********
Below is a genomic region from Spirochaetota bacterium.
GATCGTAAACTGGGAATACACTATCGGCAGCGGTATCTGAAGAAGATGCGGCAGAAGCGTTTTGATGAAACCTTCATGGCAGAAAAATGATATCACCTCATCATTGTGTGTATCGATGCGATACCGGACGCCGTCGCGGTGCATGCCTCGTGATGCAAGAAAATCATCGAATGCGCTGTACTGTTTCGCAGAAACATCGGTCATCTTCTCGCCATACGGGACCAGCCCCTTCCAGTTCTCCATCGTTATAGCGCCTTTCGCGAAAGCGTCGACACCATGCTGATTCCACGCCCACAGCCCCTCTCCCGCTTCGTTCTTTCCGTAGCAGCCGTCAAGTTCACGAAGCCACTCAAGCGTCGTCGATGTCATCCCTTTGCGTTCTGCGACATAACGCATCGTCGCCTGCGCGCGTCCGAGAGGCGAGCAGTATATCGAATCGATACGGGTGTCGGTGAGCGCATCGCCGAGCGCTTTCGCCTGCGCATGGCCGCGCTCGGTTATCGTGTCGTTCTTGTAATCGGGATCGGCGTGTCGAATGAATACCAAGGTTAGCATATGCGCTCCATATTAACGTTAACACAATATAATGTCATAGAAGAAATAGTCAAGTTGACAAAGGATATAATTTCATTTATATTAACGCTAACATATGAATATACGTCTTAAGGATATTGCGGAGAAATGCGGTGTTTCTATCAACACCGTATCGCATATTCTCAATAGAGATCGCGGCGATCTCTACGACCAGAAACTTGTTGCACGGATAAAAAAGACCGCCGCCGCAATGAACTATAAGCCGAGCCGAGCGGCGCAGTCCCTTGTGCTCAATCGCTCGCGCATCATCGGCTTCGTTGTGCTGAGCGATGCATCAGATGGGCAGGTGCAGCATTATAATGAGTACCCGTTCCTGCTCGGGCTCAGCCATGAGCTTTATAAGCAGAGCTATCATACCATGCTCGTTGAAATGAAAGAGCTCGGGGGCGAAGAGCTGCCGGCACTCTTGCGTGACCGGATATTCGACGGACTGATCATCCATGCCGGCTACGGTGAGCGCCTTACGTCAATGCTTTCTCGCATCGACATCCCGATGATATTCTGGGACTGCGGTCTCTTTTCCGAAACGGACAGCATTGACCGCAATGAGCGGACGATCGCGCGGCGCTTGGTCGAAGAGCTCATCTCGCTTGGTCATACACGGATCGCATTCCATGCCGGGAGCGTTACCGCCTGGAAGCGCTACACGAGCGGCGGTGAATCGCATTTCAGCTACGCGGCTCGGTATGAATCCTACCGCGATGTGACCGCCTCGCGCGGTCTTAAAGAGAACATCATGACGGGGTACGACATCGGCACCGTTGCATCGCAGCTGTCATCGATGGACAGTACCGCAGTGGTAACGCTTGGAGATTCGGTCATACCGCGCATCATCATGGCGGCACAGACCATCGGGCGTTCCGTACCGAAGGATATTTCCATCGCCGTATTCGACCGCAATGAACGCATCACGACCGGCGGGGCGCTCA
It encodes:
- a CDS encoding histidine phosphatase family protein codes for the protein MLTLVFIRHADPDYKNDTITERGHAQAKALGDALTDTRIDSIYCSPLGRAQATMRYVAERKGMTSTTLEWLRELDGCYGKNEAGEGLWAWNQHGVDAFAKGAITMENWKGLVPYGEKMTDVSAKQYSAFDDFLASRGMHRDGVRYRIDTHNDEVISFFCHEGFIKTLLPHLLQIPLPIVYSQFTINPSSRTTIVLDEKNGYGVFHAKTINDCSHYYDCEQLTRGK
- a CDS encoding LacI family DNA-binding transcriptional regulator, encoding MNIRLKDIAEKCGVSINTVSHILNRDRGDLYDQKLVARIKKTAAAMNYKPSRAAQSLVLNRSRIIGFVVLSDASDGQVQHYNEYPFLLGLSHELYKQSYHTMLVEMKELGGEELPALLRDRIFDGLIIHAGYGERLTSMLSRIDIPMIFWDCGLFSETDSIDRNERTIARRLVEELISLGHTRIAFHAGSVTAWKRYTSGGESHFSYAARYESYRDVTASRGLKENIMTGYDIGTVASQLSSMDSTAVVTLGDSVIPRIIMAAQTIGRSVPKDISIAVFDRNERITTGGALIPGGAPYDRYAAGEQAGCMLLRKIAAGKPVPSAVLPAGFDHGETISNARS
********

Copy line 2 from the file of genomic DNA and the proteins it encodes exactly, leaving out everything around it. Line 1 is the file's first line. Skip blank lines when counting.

GATCGTAAACTGGGAATACACTATCGGCAGCGGTATCTGAAGAAGATGCGGCAGAAGCGTTTTGATGAAACCTTCATGGCAGAAAAATGATATCACCTCATCATTGTGTGTATCGATGCGATACCGGACGCCGTCGCGGTGCATGCCTCGTGATGCAAGAAAATCATCGAATGCGCTGTACTGTTTCGCAGAAACATCGGTCATCTTCTCGCCATACGGGACCAGCCCCTTCCAGTTCTCCATCGTTATAGCGCCTTTCGCGAAAGCGTCGACACCATGCTGATTCCACGCCCACAGCCCCTCTCCCGCTTCGTTCTTTCCGTAGCAGCCGTCAAGTTCACGAAGCCACTCAAGCGTCGTCGATGTCATCCCTTTGCGTTCTGCGACATAACGCATCGTCGCCTGCGCGCGTCCGAGAGGCGAGCAGTATATCGAATCGATACGGGTGTCGGTGAGCGCATCGCCGAGCGCTTTCGCCTGCGCATGGCCGCGCTCGGTTATCGTGTCGTTCTTGTAATCGGGATCGGCGTGTCGAATGAATACCAAGGTTAGCATATGCGCTCCATATTAACGTTAACACAATATAATGTCATAGAAGAAATAGTCAAGTTGACAAAGGATATAATTTCATTTATATTAACGCTAACATATGAATATACGTCTTAAGGATATTGCGGAGAAATGCGGTGTTTCTATCAACACCGTATCGCATATTCTCAATAGAGATCGCGGCGATCTCTACGACCAGAAACTTGTTGCACGGATAAAAAAGACCGCCGCCGCAATGAACTATAAGCCGAGCCGAGCGGCGCAGTCCCTTGTGCTCAATCGCTCGCGCATCATCGGCTTCGTTGTGCTGAGCGATGCATCAGATGGGCAGGTGCAGCATTATAATGAGTACCCGTTCCTGCTCGGGCTCAGCCATGAGCTTTATAAGCAGAGCTATCATACCATGCTCGTTGAAATGAAAGAGCTCGGGGGCGAAGAGCTGCCGGCACTCTTGCGTGACCGGATATTCGACGGACTGATCATCCATGCCGGCTACGGTGAGCGCCTTACGTCAATGCTTTCTCGCATCGACATCCCGATGATATTCTGGGACTGCGGTCTCTTTTCCGAAACGGACAGCATTGACCGCAATGAGCGGACGATCGCGCGGCGCTTGGTCGAAGAGCTCATCTCGCTTGGTCATACACGGATCGCATTCCATGCCGGGAGCGTTACCGCCTGGAAGCGCTACACGAGCGGCGGTGAATCGCATTTCAGCTACGCGGCTCGGTATGAATCCTACCGCGATGTGACCGCCTCGCGCGGTCTTAAAGAGAACATCATGACGGGGTACGACATCGGCACCGTTGCATCGCAGCTGTCATCGATGGACAGTACCGCAGTGGTAACGCTTGGAGATTCGGTCATACCGCGCATCATCATGGCGGCACAGACCATCGGGCGTTCCGTACCGAAGGATATTTCCATCGCCGTATTCGACCGCAATGAACGCATCACGACCGGCGGGGCGCTCA